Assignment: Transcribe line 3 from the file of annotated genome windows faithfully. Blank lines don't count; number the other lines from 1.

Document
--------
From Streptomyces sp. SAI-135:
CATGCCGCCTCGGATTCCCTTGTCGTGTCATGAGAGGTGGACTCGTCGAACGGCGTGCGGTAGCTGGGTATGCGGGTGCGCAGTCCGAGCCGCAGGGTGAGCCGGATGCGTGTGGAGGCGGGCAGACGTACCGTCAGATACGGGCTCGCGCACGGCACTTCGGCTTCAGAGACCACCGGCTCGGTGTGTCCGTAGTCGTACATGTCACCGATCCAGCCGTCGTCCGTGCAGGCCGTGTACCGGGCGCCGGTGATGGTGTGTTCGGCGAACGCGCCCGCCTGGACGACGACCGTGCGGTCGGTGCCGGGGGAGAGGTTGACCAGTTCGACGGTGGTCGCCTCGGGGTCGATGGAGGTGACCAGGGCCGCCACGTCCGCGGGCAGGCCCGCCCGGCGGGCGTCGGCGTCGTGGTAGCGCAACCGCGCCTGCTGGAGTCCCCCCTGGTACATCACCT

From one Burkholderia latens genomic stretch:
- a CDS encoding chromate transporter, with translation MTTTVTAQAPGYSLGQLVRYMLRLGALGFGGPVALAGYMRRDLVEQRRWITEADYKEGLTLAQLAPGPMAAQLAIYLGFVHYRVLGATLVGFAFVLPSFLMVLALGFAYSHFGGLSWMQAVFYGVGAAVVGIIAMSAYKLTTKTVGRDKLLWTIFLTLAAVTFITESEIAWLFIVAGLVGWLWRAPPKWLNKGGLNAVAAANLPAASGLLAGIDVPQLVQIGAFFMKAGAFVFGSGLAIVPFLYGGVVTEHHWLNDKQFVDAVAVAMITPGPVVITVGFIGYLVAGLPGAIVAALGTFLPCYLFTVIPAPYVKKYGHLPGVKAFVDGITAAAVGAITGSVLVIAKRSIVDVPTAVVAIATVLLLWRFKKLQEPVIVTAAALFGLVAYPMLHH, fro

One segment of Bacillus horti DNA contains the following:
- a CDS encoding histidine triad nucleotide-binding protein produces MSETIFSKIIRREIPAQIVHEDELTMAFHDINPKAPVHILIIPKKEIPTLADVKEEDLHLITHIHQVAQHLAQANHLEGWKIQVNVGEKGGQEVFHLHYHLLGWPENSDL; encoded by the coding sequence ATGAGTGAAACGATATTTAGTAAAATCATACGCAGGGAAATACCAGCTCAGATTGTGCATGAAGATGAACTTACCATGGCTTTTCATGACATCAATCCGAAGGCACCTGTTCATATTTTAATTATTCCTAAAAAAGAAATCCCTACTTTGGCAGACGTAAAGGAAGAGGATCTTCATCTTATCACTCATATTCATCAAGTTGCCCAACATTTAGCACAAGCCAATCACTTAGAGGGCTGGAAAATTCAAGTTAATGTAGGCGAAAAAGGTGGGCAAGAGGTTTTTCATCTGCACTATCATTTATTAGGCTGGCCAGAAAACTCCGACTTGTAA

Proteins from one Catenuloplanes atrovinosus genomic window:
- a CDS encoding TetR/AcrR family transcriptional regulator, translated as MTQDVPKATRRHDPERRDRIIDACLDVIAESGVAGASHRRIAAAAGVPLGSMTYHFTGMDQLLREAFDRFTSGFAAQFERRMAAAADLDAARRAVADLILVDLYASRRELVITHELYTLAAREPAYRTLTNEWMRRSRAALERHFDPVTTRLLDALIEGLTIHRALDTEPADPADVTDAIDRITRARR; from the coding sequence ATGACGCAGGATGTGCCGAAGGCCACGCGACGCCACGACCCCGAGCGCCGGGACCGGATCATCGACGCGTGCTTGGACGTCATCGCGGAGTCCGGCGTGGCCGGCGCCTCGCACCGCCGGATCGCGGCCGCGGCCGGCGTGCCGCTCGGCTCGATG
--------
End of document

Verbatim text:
From one Burkholderia latens genomic stretch: